Tag: ‘genocide’



Official Launch: Special issue of Oral History Forum d’histoire orale on “Confronting Mass Atrocities,” co-edited by Erin Jessee and Annie Pohlman

Friday, August 23rd, 2013

cover_issue_46_en_USThis morning, the Oral History Forum d’histoire orale launched its special issue on “Confronting Mass Atrocities,” co-edited by myself and Annie Pohlman. The special issue is being published online on a rolling basis and access is free. Thus far, it includes Introduction – Confronting Mass Atrocities in Oral Historical Practice by Annie and I, which explains the impetus for the special issue and provides a brief summary of the different contributions. Next, John Roosa‘s article Who Knows? Oral History Methods in the Study of the Massacres of 1965-66 in Indonesia assesses the contributions made by oral historians over the past two decades to our understanding of the massacres of Leftists in Indonesia following a military coup in October 1965. Then, Annie Pohlman considers the risks involved in carrying out oral history research on these events in present-day Indonesia in Telling Stories about Torture in Indonesia: Managing Risk in a Culture of Impunity. We’ve also included two book reviews. Catherine Baker evaluates Jenny Edkin’s Missing: Persons and Politics, which brings together oral historical and archived narratives related to the impact of missing persons’ disappeared in the course of war and mass atrocities, as well as everyday events, on surviving family members and friends. Sarah Watkins then reviews Jennie Burnet’s Genocide lives in us: Women, memory and silence in Rwanda, a rare and timely ethnographic study on post-genocide Rwanda. (more…)

NEW BOOK REVIEW: MACEK’S SARAJEVO UNDER SIEGE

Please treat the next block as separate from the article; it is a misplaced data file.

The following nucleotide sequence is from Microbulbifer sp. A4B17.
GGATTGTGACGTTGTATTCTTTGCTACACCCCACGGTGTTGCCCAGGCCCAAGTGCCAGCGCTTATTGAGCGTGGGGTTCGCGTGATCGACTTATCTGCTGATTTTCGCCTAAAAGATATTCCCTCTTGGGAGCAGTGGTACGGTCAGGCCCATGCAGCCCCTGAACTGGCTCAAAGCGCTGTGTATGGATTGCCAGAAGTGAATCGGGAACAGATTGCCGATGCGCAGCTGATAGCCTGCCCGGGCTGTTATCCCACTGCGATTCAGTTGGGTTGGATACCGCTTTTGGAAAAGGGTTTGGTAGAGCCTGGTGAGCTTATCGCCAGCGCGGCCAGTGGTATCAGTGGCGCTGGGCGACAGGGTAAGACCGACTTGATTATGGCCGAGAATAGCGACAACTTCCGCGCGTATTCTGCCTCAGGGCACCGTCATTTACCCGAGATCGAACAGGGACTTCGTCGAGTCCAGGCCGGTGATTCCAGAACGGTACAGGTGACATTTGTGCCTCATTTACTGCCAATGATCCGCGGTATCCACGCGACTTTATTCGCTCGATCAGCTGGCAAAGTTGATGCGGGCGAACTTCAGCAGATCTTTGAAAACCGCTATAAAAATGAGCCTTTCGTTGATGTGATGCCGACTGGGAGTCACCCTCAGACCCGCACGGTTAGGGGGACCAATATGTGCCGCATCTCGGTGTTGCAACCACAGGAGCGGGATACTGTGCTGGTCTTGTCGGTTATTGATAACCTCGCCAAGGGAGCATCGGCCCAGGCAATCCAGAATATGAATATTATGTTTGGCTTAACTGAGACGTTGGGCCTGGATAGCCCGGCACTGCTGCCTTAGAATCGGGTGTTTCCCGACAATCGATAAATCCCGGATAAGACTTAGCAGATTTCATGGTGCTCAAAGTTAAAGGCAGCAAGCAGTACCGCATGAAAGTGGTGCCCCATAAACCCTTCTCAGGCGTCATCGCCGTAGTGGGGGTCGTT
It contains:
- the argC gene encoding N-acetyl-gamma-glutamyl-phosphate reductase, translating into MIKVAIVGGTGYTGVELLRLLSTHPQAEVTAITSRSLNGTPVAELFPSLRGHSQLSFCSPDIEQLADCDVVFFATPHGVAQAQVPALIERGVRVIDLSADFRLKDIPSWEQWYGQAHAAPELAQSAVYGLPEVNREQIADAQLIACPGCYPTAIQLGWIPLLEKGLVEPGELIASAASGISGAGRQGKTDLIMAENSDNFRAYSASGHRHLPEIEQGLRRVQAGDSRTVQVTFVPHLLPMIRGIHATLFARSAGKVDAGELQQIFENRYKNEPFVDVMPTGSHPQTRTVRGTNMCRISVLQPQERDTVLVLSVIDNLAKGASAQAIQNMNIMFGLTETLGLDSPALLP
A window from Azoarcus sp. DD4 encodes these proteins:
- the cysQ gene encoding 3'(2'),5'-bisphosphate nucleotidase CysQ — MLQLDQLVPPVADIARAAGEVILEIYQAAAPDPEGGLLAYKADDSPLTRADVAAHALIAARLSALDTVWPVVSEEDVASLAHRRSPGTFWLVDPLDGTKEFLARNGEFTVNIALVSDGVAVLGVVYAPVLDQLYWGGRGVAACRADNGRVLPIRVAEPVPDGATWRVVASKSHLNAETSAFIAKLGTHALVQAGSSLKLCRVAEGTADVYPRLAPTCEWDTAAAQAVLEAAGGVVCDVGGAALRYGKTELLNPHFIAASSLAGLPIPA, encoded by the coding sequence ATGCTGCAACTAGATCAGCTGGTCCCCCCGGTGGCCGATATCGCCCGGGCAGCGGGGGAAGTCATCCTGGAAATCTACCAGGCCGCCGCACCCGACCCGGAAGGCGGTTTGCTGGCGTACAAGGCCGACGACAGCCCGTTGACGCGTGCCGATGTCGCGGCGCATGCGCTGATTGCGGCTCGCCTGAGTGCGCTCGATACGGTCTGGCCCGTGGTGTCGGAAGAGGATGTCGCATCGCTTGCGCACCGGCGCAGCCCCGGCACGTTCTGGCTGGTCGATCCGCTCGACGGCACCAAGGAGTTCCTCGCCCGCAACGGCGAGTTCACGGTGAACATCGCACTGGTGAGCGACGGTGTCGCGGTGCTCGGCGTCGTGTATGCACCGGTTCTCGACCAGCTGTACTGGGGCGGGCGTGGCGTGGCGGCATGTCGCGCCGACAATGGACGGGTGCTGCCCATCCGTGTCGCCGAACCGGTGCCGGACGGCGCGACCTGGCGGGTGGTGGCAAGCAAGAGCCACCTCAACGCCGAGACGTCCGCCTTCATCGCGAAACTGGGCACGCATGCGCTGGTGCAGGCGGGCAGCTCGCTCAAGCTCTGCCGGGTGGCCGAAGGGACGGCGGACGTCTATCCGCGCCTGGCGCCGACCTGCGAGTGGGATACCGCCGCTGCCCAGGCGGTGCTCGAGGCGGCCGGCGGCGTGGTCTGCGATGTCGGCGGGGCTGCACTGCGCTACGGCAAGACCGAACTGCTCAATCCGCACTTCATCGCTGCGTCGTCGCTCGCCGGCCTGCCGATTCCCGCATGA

Tuesday, February 7th, 2012

After being lost in online editing software for over one year, my review of Ivana Macek’s Sarajevo Under Siege: Anthropology in Wartime has finally been published. Part of the prolific Penn Press series on The Ethnography of Political Violence, Macek’s book is a valuable and timely contribution. As the Former Yugoslavia – and Bosnia-Hercegovina in particular – falls victim to waning international attention, Macek provides a new angle on the Bosnian War that is rich with ethnographic detail and analysis.

In particular, I appreciated Macek’s nuanced analysis of the varying roles people adopted during the seige. Rather than fall victim to overly simplistic understandings of civilians as either victims, combatants, or war criminals, for examples, Macek maps how different phases of the siege caused people to react differently, adopting different political and ethnonational / ethnoreligious identities in an attempt to negotiate protection and solidarity, and lend some rationality and acceptability to the violence they were experiencing. In doing so, she reveals the ethnonationalist / ethnoreligious dynamics that continue to contribute to ongoing tensions in the region. Macek notes: “Before the war, whatever concern [people] had with identifying others’ ethnoreligious background and ethnonational identity was aimed mainly at being respectful of differences. During the war, however, it became vital for people to identify one another’s position – their ethnonational identity, their feelings about other groups, and their opinions about nationalism itself and who was responsible for the war in order to know whether a reliable relationship could be established or maintained” (p. 167). (more…)

New publication: The Limits of Oral History

Thursday, October 20th, 2011

This morning, I received a copy of the new issue of the Oral History Review, which contains my first publication from my doctoral dissertation. My paper, “The Limits of Oral History: Ethics and Methodology Amid Highly Politicized Research Settings” is intended to promote discussion among oral historians about the distinct theoretical, ethical and methodological challenges that emerge when working in highly politicized research settings – those in which government seek to aggressively control sociopolitical discourses surrounding recent conflicts to prevent renewed violence and/or legitimize their claim to power. Whereas most oral historians celebrate their discipline for its humanizing potential and its ability to democratize history by engaging with the lived experiences of ordinary civilians, I argue that greater discussion is needed to identify instances in which oral historical methods prove to be impossible, politically inappropriate or even dangerous. This is a particularly timely conversation given the Oral History Association’s emerging interest in promoting oral historical research on “emerging crises.” (more…)

 

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